Mind Your Mental Health - March is National Self-Harm Awareness Month

If you or someone you know needs help, please call 1-800-273-8255 for the National Suicide Prevention Lifeline.

Although it’s often a hidden condition, non-suicidal self-harm is when people intentionally and repeatedly injure themselves without intending to take their own lives. The self-harm is often a symptom of a mental health problem, and may be a coping mechanism for dealing with intense emotional pain.

  1. Acknowledge self-harm. You’re self-harming if you cut or scratch yourself on the arms or torso, or repeatedly have burns, bruises or cuts in the same place.
  2. Obtain an evaluation. If you’re harming yourself, you’ll need to arrange for an evaluation by a licensed mental health professional.
  3. Know that treatment helps. People who are self-harming can, through therapy, learn to address the underlying issues and develop alternative ways to cope with urges to self-harm. 

Help is available! Visit the Mind Your Mental Health website or contact your program to learn more about how to help yourself or someone you care about.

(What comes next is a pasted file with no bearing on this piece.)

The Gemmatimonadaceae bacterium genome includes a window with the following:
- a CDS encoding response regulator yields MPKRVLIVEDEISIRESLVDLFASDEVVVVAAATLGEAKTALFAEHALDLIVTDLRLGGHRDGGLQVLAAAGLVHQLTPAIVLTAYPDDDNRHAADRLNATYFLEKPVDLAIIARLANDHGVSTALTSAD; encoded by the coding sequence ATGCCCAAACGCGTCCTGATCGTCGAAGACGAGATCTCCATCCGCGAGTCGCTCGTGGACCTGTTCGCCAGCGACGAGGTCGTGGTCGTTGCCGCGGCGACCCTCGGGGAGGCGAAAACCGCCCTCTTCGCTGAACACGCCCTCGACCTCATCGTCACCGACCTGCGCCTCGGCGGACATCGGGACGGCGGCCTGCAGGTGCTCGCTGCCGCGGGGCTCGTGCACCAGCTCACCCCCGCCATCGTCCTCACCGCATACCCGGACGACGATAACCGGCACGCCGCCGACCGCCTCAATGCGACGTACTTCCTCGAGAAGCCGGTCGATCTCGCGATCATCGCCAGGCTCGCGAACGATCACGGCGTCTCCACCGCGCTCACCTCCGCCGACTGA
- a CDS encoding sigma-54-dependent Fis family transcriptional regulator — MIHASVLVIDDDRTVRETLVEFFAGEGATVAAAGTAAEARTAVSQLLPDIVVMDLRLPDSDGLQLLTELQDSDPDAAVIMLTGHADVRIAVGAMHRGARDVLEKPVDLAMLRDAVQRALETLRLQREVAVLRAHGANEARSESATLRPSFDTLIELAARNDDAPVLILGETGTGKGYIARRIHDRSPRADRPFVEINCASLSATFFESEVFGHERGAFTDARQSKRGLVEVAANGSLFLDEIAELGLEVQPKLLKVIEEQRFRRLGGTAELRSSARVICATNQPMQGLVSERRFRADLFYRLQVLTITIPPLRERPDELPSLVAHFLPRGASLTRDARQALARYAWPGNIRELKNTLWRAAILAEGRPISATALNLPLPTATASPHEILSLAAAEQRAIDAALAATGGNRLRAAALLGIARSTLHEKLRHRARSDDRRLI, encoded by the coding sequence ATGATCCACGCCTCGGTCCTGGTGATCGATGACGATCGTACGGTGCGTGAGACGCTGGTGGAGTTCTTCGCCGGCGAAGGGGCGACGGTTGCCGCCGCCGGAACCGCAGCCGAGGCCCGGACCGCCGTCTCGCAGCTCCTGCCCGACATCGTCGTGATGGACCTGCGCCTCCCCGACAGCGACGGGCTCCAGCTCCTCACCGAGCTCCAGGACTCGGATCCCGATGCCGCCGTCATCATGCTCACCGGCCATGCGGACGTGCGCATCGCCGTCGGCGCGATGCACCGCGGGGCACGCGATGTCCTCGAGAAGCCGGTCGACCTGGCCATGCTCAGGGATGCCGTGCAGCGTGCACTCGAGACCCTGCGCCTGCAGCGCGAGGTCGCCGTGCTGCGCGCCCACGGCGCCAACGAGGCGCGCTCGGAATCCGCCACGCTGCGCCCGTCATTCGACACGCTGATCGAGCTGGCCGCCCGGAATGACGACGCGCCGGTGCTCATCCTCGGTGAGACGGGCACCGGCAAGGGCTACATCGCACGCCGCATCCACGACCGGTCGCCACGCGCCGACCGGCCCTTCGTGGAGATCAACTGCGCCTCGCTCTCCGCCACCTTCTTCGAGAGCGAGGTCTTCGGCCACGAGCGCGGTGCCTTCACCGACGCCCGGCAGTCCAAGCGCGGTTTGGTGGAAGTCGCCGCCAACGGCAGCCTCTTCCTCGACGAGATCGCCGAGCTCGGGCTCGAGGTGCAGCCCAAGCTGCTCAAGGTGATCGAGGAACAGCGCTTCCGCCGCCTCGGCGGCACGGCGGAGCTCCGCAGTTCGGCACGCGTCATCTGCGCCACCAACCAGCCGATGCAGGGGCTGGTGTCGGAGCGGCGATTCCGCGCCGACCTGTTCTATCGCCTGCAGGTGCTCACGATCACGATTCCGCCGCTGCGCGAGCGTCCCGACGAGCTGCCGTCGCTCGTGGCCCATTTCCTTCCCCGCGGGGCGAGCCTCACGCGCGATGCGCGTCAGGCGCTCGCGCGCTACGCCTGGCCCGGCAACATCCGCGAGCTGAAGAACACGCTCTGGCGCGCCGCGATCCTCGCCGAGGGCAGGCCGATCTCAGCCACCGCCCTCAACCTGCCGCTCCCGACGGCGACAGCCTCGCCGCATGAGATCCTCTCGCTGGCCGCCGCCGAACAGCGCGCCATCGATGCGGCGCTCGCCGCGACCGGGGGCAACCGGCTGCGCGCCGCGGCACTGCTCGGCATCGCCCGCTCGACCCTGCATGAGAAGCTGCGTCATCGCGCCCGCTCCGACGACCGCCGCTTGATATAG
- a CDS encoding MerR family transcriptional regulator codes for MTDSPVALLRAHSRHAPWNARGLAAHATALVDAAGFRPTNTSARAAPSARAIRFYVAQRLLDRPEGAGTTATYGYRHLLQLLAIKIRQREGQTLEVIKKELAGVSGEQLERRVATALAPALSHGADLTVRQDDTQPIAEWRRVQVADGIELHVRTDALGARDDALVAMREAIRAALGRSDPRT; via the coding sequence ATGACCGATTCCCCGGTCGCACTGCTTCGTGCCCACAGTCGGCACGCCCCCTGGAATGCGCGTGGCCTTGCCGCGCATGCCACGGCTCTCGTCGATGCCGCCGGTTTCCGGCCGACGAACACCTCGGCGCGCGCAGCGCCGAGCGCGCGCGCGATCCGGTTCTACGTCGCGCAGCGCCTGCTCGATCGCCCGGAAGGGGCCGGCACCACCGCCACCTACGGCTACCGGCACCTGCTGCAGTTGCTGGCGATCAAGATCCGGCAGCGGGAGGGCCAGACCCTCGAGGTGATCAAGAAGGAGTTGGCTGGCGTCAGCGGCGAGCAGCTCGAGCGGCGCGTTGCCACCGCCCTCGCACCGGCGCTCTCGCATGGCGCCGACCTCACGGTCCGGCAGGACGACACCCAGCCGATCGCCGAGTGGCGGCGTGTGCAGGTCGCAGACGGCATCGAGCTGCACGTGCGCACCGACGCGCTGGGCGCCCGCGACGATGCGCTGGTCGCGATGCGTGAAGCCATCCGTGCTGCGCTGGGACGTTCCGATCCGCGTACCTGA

This month, Stamp Out Stigma recognizes self-harm awareness. One in five Americans struggle with some kind of mental health condition, yet many don’t seek treatment. The largest barriers for those with mental health conditions are lack of accessibility to professional treatment, the stigma surrounding mental health, or a lack of knowledge about mental health conditions. It’s our job to help end the stigma surrounding mental health by sharing resources and starting conversations. Remember, mental illness does not discriminate.

Here are some important facts you should know:

Help is available! Visit the Mind Your Mental Health website or contact your program to learn more about how to help yourself or someone you care about.